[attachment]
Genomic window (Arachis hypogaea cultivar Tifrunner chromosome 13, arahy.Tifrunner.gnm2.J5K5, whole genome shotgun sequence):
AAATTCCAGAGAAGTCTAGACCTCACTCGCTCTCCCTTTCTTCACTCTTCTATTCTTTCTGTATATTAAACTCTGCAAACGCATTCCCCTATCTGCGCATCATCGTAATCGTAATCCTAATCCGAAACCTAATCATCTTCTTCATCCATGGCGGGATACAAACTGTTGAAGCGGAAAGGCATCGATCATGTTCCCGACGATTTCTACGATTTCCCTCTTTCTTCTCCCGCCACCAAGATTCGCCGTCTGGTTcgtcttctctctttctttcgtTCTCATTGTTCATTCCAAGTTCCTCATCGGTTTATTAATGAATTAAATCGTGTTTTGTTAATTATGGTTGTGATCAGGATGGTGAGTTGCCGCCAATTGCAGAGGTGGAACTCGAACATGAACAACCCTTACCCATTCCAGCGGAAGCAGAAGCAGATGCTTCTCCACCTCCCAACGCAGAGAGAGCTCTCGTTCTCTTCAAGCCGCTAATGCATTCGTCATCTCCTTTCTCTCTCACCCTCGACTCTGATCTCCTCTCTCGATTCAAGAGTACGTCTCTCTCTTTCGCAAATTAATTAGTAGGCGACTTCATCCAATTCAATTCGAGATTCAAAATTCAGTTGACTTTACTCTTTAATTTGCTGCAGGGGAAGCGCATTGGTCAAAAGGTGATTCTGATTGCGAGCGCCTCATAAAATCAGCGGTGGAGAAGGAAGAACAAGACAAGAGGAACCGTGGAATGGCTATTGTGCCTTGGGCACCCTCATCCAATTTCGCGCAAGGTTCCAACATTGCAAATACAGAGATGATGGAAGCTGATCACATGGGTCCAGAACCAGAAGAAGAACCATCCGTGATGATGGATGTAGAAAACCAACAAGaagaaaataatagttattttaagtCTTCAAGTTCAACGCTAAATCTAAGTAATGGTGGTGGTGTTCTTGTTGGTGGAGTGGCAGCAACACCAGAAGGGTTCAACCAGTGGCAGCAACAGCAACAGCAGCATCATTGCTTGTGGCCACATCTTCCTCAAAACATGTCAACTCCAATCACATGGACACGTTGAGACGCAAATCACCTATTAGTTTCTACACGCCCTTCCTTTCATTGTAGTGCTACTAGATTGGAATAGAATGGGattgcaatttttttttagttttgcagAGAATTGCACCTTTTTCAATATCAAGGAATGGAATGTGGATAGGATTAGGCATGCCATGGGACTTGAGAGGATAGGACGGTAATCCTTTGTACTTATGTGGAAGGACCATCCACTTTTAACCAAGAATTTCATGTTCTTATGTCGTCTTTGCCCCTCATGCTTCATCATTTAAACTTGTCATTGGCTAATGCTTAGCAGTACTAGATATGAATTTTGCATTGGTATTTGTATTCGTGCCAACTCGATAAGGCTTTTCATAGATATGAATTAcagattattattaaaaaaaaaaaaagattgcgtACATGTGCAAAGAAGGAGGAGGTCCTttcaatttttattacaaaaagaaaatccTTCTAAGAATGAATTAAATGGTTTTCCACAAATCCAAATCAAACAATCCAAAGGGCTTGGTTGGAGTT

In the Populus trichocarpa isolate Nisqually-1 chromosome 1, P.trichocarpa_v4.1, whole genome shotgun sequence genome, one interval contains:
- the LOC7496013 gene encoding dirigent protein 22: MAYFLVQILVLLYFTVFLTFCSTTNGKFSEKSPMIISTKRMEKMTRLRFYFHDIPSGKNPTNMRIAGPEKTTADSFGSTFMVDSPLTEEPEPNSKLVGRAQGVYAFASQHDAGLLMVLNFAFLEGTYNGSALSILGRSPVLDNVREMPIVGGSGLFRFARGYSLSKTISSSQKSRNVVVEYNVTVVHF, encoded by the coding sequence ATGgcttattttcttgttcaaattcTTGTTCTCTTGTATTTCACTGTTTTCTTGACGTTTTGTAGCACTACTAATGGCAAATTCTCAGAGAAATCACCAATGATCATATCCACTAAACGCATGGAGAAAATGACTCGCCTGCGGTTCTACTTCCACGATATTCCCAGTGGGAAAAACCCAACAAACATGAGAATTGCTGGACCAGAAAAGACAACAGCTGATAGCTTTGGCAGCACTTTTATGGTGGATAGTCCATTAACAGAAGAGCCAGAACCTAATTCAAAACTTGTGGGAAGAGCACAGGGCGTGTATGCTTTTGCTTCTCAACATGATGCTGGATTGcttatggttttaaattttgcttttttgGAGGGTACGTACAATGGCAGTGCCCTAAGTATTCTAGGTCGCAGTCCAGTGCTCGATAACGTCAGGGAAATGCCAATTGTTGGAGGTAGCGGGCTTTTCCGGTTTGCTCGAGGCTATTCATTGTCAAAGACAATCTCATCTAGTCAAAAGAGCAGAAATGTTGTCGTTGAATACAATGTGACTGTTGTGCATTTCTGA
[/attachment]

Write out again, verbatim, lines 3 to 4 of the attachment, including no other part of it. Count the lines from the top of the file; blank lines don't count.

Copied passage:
In the Populus trichocarpa isolate Nisqually-1 chromosome 1, P.trichocarpa_v4.1, whole genome shotgun sequence genome, one interval contains:
- the LOC7496013 gene encoding dirigent protein 22: MAYFLVQILVLLYFTVFLTFCSTTNGKFSEKSPMIISTKRMEKMTRLRFYFHDIPSGKNPTNMRIAGPEKTTADSFGSTFMVDSPLTEEPEPNSKLVGRAQGVYAFASQHDAGLLMVLNFAFLEGTYNGSALSILGRSPVLDNVREMPIVGGSGLFRFARGYSLSKTISSSQKSRNVVVEYNVTVVHF, encoded by the coding sequence ATGgcttattttcttgttcaaattcTTGTTCTCTTGTATTTCACTGTTTTCTTGACGTTTTGTAGCACTACTAATGGCAAATTCTCAGAGAAATCACCAATGATCATATCCACTAAACGCATGGAGAAAATGACTCGCCTGCGGTTCTACTTCCACGATATTCCCAGTGGGAAAAACCCAACAAACATGAGAATTGCTGGACCAGAAAAGACAACAGCTGATAGCTTTGGCAGCACTTTTATGGTGGATAGTCCATTAACAGAAGAGCCAGAACCTAATTCAAAACTTGTGGGAAGAGCACAGGGCGTGTATGCTTTTGCTTCTCAACATGATGCTGGATTGcttatggttttaaattttgcttttttgGAGGGTACGTACAATGGCAGTGCCCTAAGTATTCTAGGTCGCAGTCCAGTGCTCGATAACGTCAGGGAAATGCCAATTGTTGGAGGTAGCGGGCTTTTCCGGTTTGCTCGAGGCTATTCATTGTCAAAGACAATCTCATCTAGTCAAAAGAGCAGAAATGTTGTCGTTGAATACAATGTGACTGTTGTGCATTTCTGA